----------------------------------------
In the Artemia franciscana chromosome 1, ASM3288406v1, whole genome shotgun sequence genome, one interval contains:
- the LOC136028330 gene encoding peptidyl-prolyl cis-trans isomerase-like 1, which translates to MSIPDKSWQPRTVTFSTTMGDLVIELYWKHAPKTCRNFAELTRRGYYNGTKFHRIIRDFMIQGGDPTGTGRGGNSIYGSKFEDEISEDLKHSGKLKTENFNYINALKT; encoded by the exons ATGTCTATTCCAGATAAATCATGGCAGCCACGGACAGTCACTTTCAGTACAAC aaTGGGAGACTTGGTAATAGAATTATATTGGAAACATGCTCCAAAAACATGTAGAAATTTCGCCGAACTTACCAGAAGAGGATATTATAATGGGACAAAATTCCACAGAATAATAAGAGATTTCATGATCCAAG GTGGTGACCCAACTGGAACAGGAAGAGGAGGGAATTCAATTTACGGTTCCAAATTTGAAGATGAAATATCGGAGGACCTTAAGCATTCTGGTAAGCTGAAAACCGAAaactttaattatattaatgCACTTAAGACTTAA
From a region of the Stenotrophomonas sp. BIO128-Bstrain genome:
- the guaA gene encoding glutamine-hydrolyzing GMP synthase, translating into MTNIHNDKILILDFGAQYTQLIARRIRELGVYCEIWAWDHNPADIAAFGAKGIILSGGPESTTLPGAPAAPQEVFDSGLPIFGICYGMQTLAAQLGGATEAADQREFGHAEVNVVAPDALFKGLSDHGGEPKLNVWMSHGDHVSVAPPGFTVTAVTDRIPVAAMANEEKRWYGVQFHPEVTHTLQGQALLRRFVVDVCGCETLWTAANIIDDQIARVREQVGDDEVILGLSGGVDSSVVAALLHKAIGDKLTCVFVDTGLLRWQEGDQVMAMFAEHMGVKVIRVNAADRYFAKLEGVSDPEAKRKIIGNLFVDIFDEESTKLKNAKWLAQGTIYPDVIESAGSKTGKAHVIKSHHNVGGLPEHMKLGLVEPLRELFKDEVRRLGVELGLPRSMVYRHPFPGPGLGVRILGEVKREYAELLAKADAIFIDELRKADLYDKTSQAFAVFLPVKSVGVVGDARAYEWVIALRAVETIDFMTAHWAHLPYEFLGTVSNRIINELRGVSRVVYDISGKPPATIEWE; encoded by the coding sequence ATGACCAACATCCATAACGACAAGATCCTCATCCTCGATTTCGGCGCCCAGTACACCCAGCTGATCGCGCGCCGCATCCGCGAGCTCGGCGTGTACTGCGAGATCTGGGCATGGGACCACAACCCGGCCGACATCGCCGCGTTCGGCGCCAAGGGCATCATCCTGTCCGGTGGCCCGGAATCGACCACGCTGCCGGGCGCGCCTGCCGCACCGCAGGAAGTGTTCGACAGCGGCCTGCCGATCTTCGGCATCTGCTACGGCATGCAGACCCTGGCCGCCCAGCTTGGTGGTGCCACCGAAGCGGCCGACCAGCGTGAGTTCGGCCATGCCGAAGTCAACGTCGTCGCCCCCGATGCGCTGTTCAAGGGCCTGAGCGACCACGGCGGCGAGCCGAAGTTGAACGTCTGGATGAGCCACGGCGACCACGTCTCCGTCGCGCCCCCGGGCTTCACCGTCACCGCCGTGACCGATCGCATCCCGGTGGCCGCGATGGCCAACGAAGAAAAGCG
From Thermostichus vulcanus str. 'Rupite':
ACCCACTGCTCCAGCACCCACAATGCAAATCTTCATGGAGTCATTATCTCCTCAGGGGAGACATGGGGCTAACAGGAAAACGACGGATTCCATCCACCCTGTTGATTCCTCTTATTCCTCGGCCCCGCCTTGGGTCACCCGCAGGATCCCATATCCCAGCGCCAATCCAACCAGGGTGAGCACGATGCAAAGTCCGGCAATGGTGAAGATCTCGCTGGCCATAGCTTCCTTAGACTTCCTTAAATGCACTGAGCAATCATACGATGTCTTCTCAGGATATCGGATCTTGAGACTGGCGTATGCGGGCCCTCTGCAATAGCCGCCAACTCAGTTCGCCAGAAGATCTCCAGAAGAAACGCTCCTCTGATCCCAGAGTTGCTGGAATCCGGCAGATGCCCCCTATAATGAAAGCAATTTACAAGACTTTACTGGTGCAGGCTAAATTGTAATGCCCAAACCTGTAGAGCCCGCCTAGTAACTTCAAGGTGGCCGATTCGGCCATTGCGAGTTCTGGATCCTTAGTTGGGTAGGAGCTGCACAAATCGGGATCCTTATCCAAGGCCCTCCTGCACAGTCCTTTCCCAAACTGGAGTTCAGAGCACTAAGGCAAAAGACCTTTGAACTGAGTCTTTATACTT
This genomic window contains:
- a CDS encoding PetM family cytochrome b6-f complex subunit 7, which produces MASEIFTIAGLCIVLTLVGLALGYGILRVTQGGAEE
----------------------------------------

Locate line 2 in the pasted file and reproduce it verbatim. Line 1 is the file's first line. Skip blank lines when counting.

- the LOC136028330 gene encoding peptidyl-prolyl cis-trans isomerase-like 1, which translates to MSIPDKSWQPRTVTFSTTMGDLVIELYWKHAPKTCRNFAELTRRGYYNGTKFHRIIRDFMIQGGDPTGTGRGGNSIYGSKFEDEISEDLKHSGKLKTENFNYINALKT; encoded by the exons ATGTCTATTCCAGATAAATCATGGCAGCCACGGACAGTCACTTTCAGTACAAC aaTGGGAGACTTGGTAATAGAATTATATTGGAAACATGCTCCAAAAACATGTAGAAATTTCGCCGAACTTACCAGAAGAGGATATTATAATGGGACAAAATTCCACAGAATAATAAGAGATTTCATGATCCAAG GTGGTGACCCAACTGGAACAGGAAGAGGAGGGAATTCAATTTACGGTTCCAAATTTGAAGATGAAATATCGGAGGACCTTAAGCATTCTGGTAAGCTGAAAACCGAAaactttaattatattaatgCACTTAAGACTTAA